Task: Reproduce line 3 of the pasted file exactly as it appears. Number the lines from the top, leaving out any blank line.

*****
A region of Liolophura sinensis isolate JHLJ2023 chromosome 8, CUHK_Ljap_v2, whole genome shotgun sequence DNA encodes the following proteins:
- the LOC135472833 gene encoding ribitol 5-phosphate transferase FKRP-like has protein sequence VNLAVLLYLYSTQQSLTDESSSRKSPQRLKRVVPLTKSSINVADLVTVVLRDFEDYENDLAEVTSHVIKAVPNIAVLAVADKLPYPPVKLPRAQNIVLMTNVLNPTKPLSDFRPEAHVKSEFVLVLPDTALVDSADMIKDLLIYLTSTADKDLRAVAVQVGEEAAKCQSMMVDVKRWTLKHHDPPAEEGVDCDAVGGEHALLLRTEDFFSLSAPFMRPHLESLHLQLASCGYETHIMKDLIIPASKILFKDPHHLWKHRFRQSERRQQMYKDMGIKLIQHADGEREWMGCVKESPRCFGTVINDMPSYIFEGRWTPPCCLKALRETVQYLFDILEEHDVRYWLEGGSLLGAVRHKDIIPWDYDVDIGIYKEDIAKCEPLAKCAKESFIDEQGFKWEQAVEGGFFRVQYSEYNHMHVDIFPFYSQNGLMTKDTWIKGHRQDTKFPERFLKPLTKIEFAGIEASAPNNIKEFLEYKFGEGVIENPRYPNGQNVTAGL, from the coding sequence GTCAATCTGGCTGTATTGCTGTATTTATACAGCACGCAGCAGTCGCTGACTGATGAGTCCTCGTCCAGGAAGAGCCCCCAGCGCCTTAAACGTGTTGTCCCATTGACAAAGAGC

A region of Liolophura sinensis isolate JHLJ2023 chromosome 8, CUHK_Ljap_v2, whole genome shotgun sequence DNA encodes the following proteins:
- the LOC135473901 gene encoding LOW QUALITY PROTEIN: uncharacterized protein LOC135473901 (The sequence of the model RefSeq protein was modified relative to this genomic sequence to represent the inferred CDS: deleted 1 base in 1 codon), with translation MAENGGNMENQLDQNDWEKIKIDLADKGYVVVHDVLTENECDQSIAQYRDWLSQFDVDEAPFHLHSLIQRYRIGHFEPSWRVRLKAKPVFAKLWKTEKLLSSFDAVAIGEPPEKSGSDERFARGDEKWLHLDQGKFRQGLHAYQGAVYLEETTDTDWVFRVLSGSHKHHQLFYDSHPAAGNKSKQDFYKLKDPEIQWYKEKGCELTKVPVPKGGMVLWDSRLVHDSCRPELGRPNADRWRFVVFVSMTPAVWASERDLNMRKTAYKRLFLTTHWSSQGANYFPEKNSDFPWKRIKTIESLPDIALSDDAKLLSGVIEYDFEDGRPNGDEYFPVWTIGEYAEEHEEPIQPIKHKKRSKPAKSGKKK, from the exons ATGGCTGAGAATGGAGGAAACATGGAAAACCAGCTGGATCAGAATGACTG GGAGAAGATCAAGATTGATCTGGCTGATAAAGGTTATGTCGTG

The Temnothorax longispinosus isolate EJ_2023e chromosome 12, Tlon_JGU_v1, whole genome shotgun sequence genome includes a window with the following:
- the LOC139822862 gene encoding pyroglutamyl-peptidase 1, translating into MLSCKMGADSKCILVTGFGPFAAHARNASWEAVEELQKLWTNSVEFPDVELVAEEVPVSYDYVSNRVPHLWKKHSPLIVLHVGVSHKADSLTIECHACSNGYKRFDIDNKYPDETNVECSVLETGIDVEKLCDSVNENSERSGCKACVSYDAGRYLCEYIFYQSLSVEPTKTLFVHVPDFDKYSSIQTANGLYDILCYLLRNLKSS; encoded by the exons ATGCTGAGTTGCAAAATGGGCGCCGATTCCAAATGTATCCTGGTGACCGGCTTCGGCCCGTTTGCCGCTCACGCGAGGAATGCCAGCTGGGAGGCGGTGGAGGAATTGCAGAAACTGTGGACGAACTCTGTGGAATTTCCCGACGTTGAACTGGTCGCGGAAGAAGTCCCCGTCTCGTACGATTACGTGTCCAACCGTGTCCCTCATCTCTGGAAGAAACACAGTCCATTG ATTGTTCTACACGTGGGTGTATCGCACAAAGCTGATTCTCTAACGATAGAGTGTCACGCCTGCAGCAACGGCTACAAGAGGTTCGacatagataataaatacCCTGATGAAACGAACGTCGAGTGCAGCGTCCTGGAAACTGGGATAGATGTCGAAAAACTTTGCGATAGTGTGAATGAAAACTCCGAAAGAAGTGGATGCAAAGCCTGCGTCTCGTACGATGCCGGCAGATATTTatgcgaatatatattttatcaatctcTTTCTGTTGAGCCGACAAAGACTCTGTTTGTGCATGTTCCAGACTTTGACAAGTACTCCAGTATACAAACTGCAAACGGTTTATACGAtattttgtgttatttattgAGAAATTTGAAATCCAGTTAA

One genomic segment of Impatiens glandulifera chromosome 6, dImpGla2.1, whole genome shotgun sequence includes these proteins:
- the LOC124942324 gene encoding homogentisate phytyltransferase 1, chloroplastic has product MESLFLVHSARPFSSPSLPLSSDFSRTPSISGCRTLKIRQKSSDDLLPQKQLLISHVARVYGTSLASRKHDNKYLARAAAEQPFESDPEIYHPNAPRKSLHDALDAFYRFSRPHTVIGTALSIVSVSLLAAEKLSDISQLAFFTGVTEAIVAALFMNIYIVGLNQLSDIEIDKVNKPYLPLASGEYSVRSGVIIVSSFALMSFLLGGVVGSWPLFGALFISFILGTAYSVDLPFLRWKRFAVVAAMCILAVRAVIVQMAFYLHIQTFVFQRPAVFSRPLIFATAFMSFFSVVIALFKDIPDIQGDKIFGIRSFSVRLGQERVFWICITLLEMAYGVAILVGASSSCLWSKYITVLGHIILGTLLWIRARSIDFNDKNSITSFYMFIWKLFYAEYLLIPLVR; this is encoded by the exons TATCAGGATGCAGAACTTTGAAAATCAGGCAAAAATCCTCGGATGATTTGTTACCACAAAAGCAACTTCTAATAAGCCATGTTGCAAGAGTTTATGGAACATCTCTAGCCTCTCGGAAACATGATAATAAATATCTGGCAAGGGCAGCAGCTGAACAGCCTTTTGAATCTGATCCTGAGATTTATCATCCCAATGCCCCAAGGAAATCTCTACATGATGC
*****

A region of Liolophura sinensis isolate JHLJ2023 chromosome 8, CUHK_Ljap_v2, whole genome shotgun sequence DNA encodes the following proteins: